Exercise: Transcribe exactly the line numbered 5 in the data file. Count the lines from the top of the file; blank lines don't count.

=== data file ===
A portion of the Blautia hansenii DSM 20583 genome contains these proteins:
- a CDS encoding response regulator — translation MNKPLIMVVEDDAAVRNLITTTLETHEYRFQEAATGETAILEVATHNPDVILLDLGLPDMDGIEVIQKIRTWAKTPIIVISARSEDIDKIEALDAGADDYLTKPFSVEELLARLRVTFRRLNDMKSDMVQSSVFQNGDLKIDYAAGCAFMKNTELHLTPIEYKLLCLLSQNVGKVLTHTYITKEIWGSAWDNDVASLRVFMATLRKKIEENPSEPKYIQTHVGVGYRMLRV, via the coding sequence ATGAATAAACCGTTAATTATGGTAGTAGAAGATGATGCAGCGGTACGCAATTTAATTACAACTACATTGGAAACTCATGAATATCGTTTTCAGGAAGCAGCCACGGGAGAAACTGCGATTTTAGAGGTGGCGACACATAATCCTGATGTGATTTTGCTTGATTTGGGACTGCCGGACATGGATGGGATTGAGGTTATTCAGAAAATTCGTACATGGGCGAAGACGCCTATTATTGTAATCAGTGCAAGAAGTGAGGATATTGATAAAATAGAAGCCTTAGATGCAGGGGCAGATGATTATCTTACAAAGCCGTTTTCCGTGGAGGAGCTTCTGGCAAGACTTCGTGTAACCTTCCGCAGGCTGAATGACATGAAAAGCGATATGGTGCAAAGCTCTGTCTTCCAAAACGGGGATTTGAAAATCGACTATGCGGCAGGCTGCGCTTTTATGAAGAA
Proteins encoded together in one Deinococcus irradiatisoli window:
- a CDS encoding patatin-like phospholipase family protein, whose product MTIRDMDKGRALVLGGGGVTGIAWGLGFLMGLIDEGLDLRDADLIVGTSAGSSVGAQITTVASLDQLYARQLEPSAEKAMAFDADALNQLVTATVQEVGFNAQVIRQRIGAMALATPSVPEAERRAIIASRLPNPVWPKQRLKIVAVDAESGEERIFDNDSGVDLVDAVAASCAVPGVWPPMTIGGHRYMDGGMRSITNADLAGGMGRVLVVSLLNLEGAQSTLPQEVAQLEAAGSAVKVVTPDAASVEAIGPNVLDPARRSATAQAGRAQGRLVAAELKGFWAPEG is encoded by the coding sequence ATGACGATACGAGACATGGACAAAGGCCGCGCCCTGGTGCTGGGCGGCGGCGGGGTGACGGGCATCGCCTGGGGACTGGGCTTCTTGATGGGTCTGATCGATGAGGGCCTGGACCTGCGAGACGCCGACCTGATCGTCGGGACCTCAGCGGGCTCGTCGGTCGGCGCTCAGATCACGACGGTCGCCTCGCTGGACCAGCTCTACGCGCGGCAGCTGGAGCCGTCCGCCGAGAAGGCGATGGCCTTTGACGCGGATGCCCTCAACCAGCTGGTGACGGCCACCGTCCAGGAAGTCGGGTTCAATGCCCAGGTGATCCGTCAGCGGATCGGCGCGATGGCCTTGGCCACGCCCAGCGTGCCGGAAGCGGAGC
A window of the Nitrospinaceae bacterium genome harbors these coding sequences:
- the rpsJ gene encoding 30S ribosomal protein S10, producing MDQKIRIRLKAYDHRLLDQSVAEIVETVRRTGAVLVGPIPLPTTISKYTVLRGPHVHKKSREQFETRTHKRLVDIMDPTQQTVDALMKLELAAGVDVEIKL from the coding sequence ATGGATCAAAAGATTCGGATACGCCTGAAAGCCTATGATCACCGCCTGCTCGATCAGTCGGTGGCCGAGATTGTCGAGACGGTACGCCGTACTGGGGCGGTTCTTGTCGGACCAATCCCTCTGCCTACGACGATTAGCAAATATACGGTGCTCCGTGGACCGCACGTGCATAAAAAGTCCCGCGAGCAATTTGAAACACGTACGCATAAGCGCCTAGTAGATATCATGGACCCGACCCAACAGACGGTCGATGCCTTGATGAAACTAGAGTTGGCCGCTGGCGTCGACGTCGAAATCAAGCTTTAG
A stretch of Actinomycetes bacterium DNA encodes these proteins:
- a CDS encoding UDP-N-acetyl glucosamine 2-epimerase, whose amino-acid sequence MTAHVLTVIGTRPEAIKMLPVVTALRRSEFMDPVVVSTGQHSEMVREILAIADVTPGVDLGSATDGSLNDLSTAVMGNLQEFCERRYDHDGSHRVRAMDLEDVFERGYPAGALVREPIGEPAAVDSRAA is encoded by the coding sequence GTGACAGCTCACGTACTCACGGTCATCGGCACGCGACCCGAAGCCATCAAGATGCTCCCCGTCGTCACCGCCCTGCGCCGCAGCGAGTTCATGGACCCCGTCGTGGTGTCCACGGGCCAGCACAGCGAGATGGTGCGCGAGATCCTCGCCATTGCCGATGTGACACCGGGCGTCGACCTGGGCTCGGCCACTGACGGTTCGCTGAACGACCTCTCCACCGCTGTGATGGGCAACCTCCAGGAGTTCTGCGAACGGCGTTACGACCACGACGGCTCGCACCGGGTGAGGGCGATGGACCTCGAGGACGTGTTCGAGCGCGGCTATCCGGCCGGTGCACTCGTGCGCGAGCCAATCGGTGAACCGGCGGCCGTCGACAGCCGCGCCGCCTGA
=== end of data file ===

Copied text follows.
A window of the Nitrospinaceae bacterium genome harbors these coding sequences: